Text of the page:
By Peter Apps
On March 29 British Prime Minister Theresa May will begin Britain’s exit from the European Union by invoking Article 50 of the Lisbon Treaty.
It will start a two-year process of departure – and for now, we know little about what that will look like. When its members signed the Treaty in December 2007, no one could imagine circumstances in which a nation would leave.
On one extreme, Britain could crash out of the EU without any deals on trade, migration or other substantive issues. Or it could agree to a “hard Brexit”, regaining the right to limit EU migration within its borders, but losing access to the single market.
Brexit might also break the United Kingdom apart, prompting Scotland and Northern Ireland to leave. Both voted overwhelmingly for “remain”, and Scottish First Minister Nicola Sturgeon has made clear that the “harder” the Brexit, the more Scotland will push for a second independence referendum, even in the face of opposition from London.
Alternatively, things could barely change at all. Earlier this month, British officials were reportedly working on an interim deal that would lock current trade and migration rules in place for 10 years, extending the two-year exit path defined in Article 50.
That could have the advantage of avoiding economic shocks, perhaps even extending the process indefinitely. But it would infuriate many on both sides of the argument.
May will ultimately determine how Brexit plays out. She is a canny operator who will likely be motivated by what she thinks is politically wise. But that’s difficult to determine, not least because it’s unclear what voters want.
A March 21 poll showed 44 percent of respondents would vote “leave” and the same portion “remain” if the referendum were held again tomorrow. Roughly 12 percent said they “don’t know”. Those proportions have barely changed since last summer.
Some of the more fervent pro-Europeans – such as the thousands who protested Brexit on Saturday – still hope the decision can be overturned. Two thirds of “remain” voters now believe there should be a second referendum, a significant increase from December. But that seems unlikely, at least for now.
Exactly what the prime minister thinks of Brexit is a matter of speculation among Britain’s political class. Officially, she campaigned for “remain” – but members of that campaign say she was reluctant to take a significant role.
As home secretary, she embraced a tough stance on immigration, but because of Britain’s EU membership had no control over arrivals from Europe. Now, she seems to believe – probably rightly – that a desire to reduce immigration to Britain was a prime motivator behind the “leave” vote.
It’s a difficult balance. Britain’s foreign workers – many of whom came from Europe after borders opened in 2004 – are vital to whole swathes of the economy, not least public services such as healthcare.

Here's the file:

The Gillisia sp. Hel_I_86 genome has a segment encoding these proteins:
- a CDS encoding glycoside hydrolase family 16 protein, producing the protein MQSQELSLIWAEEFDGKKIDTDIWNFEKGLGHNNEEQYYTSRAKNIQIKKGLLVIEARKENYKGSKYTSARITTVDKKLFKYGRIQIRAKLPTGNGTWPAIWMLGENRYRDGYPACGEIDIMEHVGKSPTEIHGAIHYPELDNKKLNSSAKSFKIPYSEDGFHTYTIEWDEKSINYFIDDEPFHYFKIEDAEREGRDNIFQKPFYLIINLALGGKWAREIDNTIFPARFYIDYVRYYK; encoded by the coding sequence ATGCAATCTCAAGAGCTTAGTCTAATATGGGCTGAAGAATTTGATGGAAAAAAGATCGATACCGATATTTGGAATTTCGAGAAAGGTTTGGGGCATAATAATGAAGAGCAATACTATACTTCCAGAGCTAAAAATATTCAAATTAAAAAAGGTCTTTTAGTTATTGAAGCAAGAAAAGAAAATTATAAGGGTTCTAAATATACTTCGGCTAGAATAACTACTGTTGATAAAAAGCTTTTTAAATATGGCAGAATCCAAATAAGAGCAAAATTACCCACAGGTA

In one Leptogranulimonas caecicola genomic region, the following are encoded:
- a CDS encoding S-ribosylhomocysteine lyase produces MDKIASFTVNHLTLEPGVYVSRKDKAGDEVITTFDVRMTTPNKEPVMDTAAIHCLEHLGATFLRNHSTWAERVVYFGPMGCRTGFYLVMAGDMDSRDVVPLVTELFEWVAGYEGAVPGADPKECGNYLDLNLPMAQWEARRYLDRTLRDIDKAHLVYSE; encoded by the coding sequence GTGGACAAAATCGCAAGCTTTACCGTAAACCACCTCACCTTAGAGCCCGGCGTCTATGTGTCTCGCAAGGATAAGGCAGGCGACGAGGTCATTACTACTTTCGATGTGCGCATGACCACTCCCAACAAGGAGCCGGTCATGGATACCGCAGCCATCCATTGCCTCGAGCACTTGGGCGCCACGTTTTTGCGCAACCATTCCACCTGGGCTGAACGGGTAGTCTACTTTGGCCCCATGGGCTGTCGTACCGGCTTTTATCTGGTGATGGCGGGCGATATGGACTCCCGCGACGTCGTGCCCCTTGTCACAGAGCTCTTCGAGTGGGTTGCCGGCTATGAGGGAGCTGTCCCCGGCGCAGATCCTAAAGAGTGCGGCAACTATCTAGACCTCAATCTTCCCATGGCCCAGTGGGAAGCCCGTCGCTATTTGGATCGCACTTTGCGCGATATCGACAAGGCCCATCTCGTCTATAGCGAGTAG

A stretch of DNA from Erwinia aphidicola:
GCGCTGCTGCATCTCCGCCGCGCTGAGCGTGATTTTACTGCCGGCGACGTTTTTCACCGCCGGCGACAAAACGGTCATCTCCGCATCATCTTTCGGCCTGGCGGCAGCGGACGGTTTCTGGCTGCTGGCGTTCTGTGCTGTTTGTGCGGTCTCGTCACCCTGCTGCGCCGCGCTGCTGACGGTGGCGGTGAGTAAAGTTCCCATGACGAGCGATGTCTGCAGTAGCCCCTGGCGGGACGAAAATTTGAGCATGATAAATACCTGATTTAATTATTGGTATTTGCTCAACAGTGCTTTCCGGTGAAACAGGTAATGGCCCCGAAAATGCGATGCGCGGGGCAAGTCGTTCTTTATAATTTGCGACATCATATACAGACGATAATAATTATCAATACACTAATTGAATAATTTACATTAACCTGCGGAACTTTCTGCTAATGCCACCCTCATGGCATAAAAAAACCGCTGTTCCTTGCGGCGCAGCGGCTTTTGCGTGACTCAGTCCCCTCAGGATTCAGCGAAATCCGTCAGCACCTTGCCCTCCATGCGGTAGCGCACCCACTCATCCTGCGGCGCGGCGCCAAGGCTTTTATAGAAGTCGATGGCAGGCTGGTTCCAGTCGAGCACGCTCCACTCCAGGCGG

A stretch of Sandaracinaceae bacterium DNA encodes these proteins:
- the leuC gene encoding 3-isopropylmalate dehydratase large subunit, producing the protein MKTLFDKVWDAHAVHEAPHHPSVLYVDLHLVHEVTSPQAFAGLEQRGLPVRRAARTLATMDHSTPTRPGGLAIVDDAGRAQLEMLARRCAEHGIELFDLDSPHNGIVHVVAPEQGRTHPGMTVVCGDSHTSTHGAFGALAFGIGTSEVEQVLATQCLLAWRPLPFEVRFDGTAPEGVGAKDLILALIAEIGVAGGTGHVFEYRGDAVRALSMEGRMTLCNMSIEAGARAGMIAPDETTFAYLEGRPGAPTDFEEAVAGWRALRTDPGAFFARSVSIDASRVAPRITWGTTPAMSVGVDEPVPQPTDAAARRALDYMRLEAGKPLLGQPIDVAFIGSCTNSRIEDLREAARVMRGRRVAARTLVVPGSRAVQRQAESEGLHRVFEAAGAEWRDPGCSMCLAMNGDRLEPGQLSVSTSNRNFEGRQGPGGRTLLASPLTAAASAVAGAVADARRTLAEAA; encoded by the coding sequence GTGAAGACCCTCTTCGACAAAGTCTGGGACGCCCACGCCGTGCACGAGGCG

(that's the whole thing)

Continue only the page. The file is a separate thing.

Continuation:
There is a basic political calculation here. While only a limited majority of May’s Conservative party voters chose “Brexit”, for years the Conservatives have been losing ground to the anti-EU United Kingdom Independence Party (UKIP). With UKIP now suffering its own internal political crisis, May sees a chance to reverse that trend by embracing Brexit and winning back its supporters.
The problem, though, is that at the time of the referendum, Brexit meant different things to different people. The 52 percent of the population who chose it were expecting very different things – and some may be unhappy with whatever materializes.
May’s preferred option – somehow limiting freedom of movement while maintaining access to free trade – is unlikely to be on the menu. European leaders say both are central to the European project, and Britain cannot have one without the other.
Those stances – like May’s own, which has increasingly trended towards a relatively “hard Brexit” – are opening negotiating positions, and could change. The worry for Britain is that European leaders may wish to exert a high price for Brexit to deter other states from following in future.
The Scotland factor may also be crucial. No prime minister wants to be remembered as the one who broke the U.K., a possible incentive for May to water down Brexit to keep the Scots on board.
There are signs Brexit will be less disastrous than some anticipated. The nine-month period between the referendum and the triggering of Article 50 has mollified some of the more alarming predictions of economic collapse. The stock market remains buoyant and unemployment has fallen – although the weaker currency has boosted inflation and made life more expensive.
But the ongoing sense of uncertainty does real harm. Millions of people, particularly EU nationals living in Britain or British citizens abroad, are facing colossal uncertainty. The roughly 3 million Europeans in Britain must make decisions on jobs, housing, relationships and dozens of other things without any real clarity on where they will stand in as little as two year’s time.
The same is true for employers. Several firms – particularly those in the financial services sector – have signaled that they are considering moving jobs to mainland Europe, worried about losing market access.
May has never won an election and she does not intend to call one until Brexit is out of the way, most likely until 2020.
That leaves her running on a mandate from David Cameron. He won by pledging a once-in-a-lifetime EU referendum – but also promised that if the country chose to leave, it would be a disaster.
He delivered on the first. May will have to avoid delivering on the second.